I’ve read this post and similar ones, and I can recognize that once I grasp this notion, I’ll will have crossed another threshold, a turning point in my life as most of us experience as we mature and start seeing things for what they really are. I can relate to the “feeling” alive, but I find myself at a loss to see how to come to that point you are descibing and really feel it not convince yourself you are. I realize that some notions take time to reveal themselves, and this might be the case for me; I’m just hoping you can eloborate to trigger that revelation :)
Thanks for sharing these deep thoughts with us
It occurred to me on reading this good blog that maybe the goal is the means and getting there is the end—just the reverse of what we normally think! In the classic “Zen in the Art of Archery,” author Eugen Herrigel can’t at first understand how supposedly purposeless shooting can achieve the purposeful goal of hitting the target. The master archer tells him to hold the bow and arrow correctly and wait patiently for “It”—not Herrigel—to shoot.
In fact, this appears to be the real goal of the exercise and the target becomes the means to achieving this end. Herrigel seems to acknowledge this when, toward the end of the book, he says something along the lines of, “The real target you’re aiming at is yourself.”
Thanks for posting a thought-provoking blog.
I was reading back on some old posts and this one really spoke to me.
I’m doing a correspondence course at the moment, and I thought I was studying to become what I wanted to be. But it has become a chore and has led me to not enjoy it any more. I feel kind of trapped and I think I have become a slave to my goals, a phrase you mention…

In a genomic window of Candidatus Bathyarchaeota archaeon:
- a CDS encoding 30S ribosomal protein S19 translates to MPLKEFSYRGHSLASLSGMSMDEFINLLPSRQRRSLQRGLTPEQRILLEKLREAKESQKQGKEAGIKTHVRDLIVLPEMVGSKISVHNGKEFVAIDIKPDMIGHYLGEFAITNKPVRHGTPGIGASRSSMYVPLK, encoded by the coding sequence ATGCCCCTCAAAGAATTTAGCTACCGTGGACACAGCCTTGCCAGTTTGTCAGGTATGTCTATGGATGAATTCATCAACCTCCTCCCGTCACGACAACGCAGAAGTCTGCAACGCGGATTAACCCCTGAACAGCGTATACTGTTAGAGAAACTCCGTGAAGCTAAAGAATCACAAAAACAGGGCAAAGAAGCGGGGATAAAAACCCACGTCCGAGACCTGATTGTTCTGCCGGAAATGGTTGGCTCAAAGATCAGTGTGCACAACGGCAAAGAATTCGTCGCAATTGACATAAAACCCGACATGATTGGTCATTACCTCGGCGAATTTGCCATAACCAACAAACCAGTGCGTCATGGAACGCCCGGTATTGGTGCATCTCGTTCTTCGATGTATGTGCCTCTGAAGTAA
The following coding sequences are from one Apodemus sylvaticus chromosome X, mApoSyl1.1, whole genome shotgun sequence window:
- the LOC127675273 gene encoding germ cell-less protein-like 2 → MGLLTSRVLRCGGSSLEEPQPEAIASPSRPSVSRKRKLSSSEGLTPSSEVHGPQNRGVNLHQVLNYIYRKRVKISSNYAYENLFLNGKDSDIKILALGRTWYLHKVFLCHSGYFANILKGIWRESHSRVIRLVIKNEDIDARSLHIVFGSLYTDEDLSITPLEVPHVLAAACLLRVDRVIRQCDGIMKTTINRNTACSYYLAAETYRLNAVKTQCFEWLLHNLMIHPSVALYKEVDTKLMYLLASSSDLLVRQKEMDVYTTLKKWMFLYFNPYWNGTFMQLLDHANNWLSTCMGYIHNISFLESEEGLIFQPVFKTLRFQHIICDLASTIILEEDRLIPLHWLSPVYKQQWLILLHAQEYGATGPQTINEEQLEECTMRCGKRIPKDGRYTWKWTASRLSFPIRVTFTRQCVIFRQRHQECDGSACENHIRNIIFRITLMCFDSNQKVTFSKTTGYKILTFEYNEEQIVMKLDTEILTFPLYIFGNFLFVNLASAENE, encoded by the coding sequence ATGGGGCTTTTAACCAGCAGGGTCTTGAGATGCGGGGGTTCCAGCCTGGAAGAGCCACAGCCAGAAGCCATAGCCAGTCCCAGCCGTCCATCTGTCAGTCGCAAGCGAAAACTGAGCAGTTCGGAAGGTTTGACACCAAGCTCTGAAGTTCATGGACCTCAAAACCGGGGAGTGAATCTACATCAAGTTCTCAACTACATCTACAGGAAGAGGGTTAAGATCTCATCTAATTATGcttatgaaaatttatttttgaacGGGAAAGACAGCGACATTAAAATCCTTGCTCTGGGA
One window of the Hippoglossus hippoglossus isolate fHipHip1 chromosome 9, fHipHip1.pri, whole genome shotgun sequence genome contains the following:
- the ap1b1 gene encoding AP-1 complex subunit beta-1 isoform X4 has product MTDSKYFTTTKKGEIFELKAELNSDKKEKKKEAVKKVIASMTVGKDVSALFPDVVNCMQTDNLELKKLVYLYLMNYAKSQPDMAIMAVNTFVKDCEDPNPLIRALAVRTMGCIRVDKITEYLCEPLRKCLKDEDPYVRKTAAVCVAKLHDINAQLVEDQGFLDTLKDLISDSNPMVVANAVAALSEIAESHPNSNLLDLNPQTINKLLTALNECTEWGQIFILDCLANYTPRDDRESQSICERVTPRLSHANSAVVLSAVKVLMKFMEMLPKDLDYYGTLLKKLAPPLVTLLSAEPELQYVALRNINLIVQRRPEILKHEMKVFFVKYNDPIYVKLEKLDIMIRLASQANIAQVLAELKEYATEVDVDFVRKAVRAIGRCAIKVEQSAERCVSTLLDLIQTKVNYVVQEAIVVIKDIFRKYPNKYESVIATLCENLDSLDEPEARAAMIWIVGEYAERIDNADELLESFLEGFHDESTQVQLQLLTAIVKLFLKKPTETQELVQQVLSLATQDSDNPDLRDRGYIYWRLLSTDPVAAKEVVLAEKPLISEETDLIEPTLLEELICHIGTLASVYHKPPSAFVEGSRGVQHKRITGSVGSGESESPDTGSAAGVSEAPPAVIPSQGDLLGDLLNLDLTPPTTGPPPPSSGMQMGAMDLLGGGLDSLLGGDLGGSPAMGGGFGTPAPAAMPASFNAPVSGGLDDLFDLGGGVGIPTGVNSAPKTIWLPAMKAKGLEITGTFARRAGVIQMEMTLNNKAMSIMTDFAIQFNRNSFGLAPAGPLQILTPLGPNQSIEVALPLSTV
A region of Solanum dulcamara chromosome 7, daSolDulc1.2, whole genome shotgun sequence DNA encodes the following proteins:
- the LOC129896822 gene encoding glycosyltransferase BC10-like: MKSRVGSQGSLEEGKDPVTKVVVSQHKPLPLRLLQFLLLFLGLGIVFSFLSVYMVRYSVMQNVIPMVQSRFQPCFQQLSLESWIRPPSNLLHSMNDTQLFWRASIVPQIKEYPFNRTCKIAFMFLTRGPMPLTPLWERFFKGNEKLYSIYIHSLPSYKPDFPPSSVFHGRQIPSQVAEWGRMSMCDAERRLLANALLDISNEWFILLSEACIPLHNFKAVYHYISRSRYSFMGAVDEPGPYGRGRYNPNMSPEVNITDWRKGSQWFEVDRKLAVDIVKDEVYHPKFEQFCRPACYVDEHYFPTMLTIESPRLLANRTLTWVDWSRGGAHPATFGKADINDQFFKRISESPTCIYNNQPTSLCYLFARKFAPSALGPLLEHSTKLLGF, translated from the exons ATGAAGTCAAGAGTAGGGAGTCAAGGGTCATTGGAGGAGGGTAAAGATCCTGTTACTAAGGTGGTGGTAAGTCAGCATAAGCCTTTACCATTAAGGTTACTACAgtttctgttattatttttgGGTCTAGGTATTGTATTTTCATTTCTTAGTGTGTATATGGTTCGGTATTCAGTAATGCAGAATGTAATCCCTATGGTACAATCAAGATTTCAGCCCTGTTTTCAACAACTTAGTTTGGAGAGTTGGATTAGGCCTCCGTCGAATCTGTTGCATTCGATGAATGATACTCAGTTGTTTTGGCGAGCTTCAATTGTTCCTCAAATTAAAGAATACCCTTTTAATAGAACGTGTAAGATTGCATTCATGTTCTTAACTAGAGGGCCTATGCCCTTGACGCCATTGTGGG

A lot of your articles are really inspirational to me particularly at this time when I feel kind of lost and not sure if I’m doing things for myself or if I’m doing it to try and impress others or something.
Um, this comment seems pretty rambly and all over the place, but I guess what I’m trying to say is thank you. And keep writing.
Chris Done says
This seems to be a modern long winded re-hash of Zhuangzi’s treatment of uselessness, but I like it.
Toilers of the woRld says
“Toilers of the world, disband! Old books are wrong. The world was made on a Sunday.” – Nabokov
Winning Ideas For Life says
This is interesting post and debatable as well ! Happiness and productivity can’t be compared to each other ! If we are in corporate world , we need to be productive and being a productive resource it does bring a sense of accomplishment to us ! This may not be the real happiness but it has sort of self satisfaction because we are helping a system to work by contributing our efforts ! Now if we are in creative field , productivity doesnot mean much and happiness can be found in things that we enjoy
A genuine adult!
Gregory Scott says
“Happiness”, like all emotional states, is ephemeral; to state ‘Our pursuit of increased productivity, should result in increased happiness right?’ is to establish a strawman argument. It seems self-evident but I’ll say it anyway: the goal of productivity is not happiness, the goal of productivity is productivity. Whether that productivity fosters happiness depends on whether you’ve accurately identified goals that make you happy, and *that* is where most people miss the mark because they misunderstand both themselves and, more importantly, the nature of happiness itself.
For me, I find it much more effective to focus my productivity on goals that deepen my sense of purpose (refining and completing works of art), my financial stability (creating and launching successful products), and my health and spiritual well being (excercise, meaningful intimate connections and shared experiences).
Viewed through that lens, my productivity very much does foster what I would call ‘deep contentment’, aka ‘inner peace’, which to me is far more stable, reliable, and desirable than ‘happiness’. And, ironically, a deep sense of peace allows me to enjoy and appreciate my life even when I’m unhappy, not in a good mood, or otherwise vaguely dissatisfied, because I’m able to keep those emotional states in perspective and not allow their fleeting existence to define me or my life.